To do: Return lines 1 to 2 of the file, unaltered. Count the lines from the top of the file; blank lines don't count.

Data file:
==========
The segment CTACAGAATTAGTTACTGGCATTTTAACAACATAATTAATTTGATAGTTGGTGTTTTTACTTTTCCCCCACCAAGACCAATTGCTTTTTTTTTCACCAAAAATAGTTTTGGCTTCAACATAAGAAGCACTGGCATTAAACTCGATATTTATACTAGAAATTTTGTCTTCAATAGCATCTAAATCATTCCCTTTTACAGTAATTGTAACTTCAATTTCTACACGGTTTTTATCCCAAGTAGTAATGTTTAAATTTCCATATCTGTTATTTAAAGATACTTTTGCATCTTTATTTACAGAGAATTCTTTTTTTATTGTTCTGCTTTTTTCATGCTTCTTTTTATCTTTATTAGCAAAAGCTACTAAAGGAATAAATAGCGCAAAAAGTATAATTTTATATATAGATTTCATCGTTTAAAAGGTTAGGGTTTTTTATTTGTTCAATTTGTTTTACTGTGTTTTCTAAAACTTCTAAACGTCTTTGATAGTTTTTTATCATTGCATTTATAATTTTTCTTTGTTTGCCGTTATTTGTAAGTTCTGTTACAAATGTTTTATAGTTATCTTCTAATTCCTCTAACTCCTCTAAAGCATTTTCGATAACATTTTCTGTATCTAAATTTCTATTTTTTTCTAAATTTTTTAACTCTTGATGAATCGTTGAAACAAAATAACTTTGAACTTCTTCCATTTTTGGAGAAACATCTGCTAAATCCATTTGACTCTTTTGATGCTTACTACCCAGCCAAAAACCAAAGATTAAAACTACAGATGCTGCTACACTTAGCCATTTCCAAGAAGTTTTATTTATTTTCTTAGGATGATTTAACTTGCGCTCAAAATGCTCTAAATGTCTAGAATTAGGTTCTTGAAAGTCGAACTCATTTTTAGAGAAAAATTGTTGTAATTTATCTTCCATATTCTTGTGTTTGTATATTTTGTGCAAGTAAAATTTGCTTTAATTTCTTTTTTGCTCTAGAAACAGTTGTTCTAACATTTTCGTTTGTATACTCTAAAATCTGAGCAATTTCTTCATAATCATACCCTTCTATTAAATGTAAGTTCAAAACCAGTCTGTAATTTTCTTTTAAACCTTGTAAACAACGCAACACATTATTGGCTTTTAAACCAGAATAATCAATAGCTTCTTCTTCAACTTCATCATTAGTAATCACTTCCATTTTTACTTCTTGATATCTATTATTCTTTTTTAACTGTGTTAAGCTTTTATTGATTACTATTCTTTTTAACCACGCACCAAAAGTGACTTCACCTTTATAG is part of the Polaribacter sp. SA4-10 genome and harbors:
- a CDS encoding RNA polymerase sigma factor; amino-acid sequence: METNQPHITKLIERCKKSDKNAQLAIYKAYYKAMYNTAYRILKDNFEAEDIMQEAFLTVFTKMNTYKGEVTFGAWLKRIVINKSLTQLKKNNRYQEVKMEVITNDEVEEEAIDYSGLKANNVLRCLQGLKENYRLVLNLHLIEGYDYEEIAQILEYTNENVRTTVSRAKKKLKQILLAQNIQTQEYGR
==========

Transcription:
The segment CTACAGAATTAGTTACTGGCATTTTAACAACATAATTAATTTGATAGTTGGTGTTTTTACTTTTCCCCCACCAAGACCAATTGCTTTTTTTTTCACCAAAAATAGTTTTGGCTTCAACATAAGAAGCACTGGCATTAAACTCGATATTTATACTAGAAATTTTGTCTTCAATAGCATCTAAATCATTCCCTTTTACAGTAATTGTAACTTCAATTTCTACACGGTTTTTATCCCAAGTAGTAATGTTTAAATTTCCATATCTGTTATTTAAAGATACTTTTGCATCTTTATTTACAGAGAATTCTTTTTTTATTGTTCTGCTTTTTTCATGCTTCTTTTTATCTTTATTAGCAAAAGCTACTAAAGGAATAAATAGCGCAAAAAGTATAATTTTATATATAGATTTCATCGTTTAAAAGGTTAGGGTTTTTTATTTGTTCAATTTGTTTTACTGTGTTTTCTAAAACTTCTAAACGTCTTTGATAGTTTTTTATCATTGCATTTATAATTTTTCTTTGTTTGCCGTTATTTGTAAGTTCTGTTACAAATGTTTTATAGTTATCTTCTAATTCCTCTAACTCCTCTAAAGCATTTTCGATAACATTTTCTGTATCTAAATTTCTATTTTTTTCTAAATTTTTTAACTCTTGATGAATCGTTGAAACAAAATAACTTTGAACTTCTTCCATTTTTGGAGAAACATCTGCTAAATCCATTTGACTCTTTTGATGCTTACTACCCAGCCAAAAACCAAAGATTAAAACTACAGATGCTGCTACACTTAGCCATTTCCAAGAAGTTTTATTTATTTTCTTAGGATGATTTAACTTGCGCTCAAAATGCTCTAAATGTCTAGAATTAGGTTCTTGAAAGTCGAACTCATTTTTAGAGAAAAATTGTTGTAATTTATCTTCCATATTCTTGTGTTTGTATATTTTGTGCAAGTAAAATTTGCTTTAATTTCTTTTTTGCTCTAGAAACAGTTGTTCTAACATTTTCGTTTGTATACTCTAAAATCTGAGCAATTTCTTCATAATCATACCCTTCTATTAAATGTAAGTTCAAAACCAGTCTGTAATTTTCTTTTAAACCTTGTAAACAACGCAACACATTATTGGCTTTTAAACCAGAATAATCAATAGCTTCTTCTTCAACTTCATCATTAGTAATCACTTCCATTTTTACTTCTTGATATCTATTATTCTTTTTTAACTGTGTTAAGCTTTTATTGATTACTATTCTTTTTAACCACGCACCAAAAGTGACTTCACCTTTATAG is part of the Polaribacter sp. SA4-10 genome and harbors:
- a CDS encoding RNA polymerase sigma factor; amino-acid sequence: METNQPHITKLIERCKKSDKNAQLAIYKAYYKAMYNTAYRILKDNFEAEDIMQEAFLTVFTKMNTYKGEVTFGAWLKRIVINKSLTQLKKNNRYQEVKMEVITNDEVEEEAIDYSGLKANNVLRCLQGLKENYRLVLNLHLIEGYDYEEIAQILEYTNENVRTTVSRAKKKLKQILLAQNIQTQEYGR